KANSAS CITY, Mo. (AP) A Missouri lawmaker withdrew a bill Wednesday that sought to strip scholarships from college athletes who refuse to play for reasons unrelated to health, saying he merely sought to spark dialogue about ''an extremely important topic.''
Republican state Rep. Rick Brattin proposed the bill Friday in response to last month's threat by University of Missouri football players not to play unless the school addressed complaints about racial issues on its main campus. The threat was seen as instrumental in forcing change, including the Nov. 9 resignations of the university system's president and the chancellor of its main campus in Columbia.
The bill sparked a social media backlash, with critics saying it would rob athletes of their free-speech rights by holding their scholarships hostage.
The proposal called for revoking the scholarships of any athlete who ''calls, incites, supports or participates in any strike.'' It also would have required colleges to fine members of coaching staffs for encouraging or enabling such student protests. Missouri's football coach, Gary Pinkel, publicly supported the players' stance. He stepped down days after the administrators resigned, saying he had been diagnosed with cancer.
In a statement Wednesday, Brattin said the issue - athletes and social activism that could affect their responsibilities under an athletic scholarship - ''deserves deliberate consideration.''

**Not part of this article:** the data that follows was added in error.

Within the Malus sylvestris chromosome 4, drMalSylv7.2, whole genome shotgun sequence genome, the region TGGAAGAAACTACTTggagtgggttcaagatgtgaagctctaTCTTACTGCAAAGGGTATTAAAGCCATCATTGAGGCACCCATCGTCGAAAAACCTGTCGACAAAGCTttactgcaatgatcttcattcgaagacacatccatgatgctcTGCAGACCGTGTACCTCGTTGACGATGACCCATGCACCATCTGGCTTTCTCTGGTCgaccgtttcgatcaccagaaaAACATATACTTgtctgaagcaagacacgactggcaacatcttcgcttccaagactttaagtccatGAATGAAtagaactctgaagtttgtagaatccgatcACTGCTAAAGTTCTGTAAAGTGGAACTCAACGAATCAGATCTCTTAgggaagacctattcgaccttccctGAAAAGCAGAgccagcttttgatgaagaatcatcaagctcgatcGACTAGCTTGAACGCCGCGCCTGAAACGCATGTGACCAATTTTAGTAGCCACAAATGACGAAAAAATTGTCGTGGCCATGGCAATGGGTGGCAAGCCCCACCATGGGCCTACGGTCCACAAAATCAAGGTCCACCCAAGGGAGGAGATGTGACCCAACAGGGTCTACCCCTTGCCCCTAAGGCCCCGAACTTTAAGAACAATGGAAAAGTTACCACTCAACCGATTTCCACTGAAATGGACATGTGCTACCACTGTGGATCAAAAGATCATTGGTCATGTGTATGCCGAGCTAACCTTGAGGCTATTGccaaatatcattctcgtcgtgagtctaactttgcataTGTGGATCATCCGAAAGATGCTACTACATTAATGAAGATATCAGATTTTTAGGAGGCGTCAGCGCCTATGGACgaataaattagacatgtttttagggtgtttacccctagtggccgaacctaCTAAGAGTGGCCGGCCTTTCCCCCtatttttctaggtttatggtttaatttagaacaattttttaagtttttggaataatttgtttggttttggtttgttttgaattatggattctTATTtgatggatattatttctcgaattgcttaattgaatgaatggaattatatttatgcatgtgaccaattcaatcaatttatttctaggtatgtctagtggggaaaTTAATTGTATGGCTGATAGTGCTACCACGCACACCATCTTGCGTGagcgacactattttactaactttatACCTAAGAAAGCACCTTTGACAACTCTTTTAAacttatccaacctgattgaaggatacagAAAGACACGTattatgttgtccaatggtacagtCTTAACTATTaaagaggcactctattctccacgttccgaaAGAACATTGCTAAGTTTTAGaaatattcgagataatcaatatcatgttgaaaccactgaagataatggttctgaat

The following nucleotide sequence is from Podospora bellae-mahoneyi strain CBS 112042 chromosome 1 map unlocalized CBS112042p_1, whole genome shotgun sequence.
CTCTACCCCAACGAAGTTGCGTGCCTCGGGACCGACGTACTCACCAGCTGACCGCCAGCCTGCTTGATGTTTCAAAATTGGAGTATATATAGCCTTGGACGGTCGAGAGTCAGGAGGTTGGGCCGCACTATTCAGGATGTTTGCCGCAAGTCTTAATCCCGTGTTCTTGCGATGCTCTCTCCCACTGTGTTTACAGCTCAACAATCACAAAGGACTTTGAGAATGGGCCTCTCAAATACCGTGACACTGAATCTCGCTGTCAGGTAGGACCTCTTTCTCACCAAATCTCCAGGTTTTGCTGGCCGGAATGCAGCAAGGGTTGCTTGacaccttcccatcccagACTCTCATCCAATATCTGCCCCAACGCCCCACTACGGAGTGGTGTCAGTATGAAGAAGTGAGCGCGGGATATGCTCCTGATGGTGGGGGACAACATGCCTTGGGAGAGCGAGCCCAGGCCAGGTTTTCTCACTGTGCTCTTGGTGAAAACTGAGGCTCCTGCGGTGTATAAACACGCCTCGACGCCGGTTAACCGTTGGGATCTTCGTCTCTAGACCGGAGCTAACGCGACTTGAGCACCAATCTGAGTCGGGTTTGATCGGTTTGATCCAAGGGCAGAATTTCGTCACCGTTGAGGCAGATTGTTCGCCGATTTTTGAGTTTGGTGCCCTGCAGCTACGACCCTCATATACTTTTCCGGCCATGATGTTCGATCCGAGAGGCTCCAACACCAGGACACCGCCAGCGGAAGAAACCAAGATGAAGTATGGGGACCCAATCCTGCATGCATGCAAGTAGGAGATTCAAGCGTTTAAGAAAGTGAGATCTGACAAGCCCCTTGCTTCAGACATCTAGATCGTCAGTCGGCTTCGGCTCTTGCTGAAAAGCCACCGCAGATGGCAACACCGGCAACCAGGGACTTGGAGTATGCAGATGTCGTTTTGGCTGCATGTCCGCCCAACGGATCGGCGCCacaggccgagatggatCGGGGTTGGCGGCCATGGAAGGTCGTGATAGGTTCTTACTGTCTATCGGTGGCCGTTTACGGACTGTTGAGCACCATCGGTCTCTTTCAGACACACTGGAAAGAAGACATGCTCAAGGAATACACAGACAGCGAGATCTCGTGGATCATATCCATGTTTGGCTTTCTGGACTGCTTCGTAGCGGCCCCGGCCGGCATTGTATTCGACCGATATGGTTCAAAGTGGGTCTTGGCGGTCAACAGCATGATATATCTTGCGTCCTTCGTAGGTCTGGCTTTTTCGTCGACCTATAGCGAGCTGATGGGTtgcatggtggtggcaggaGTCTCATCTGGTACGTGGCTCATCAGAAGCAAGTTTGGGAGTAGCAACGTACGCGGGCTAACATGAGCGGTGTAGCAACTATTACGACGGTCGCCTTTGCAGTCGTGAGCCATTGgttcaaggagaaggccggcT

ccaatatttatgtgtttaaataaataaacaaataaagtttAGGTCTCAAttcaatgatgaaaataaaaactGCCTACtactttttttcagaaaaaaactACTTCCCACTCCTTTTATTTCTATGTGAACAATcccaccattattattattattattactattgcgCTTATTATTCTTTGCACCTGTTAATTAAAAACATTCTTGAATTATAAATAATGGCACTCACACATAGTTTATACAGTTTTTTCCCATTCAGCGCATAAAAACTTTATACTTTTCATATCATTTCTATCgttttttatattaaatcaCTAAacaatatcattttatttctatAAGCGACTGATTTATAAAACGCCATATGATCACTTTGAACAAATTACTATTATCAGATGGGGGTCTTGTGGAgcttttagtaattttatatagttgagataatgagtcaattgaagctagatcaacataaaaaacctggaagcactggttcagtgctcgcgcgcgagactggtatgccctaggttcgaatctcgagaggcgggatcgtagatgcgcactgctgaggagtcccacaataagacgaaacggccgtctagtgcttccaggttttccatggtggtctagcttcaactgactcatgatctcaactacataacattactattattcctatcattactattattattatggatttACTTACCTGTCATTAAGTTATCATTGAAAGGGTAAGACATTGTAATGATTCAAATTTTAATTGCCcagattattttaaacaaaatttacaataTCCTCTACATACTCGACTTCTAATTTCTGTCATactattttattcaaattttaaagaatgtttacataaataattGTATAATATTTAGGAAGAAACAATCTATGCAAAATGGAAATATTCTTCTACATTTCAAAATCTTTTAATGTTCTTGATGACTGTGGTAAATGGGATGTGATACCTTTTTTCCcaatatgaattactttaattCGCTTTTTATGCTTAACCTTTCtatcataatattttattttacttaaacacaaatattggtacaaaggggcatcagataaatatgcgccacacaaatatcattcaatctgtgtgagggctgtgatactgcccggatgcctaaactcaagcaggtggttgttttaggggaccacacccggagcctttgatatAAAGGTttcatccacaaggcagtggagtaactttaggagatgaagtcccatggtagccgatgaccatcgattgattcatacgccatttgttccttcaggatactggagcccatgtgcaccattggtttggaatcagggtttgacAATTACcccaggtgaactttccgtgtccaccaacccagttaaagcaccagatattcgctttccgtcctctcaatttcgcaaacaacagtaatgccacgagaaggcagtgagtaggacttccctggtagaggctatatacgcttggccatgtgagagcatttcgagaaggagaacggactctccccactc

''While I am withdrawing the legislation, I hope the conversation will continue so that we can take steps to ensure the University of Missouri is providing a stable, positive learning environment for our young people,'' Brattin said. ''I sincerely believe students should be able to express their viewpoints, but I also believe our flagship state university has to keep and maintain the order that is expected from such an esteemed educational institution.''
Brattin did not respond to Associated Press telephone requests Wednesday for an interview.
State Rep. Brandon Ellington, a Kansas City Democrat who chairs the legislative black caucus, had claimed Brattin's measure ''seeks to further solidify and legalize institutional racism by targeting black athletes for exercising their constitutional rights to free speech and reducing them to the status of subjugated livestock.''
On Wednesday, Ellington called Brattin's withdrawal of the proposal a good move.
''This unconstitutional legislation never should have been filed in the first place,'' Ellington said. ''Seeking to punish those who peacefully take a stand against racial injustice violates not only the constitutional right to free speech but the values we hold as Missourians. Given the overwhelmingly negative response to his misguided and offensive proposal, I hope Rep. Brattin finally understands that.''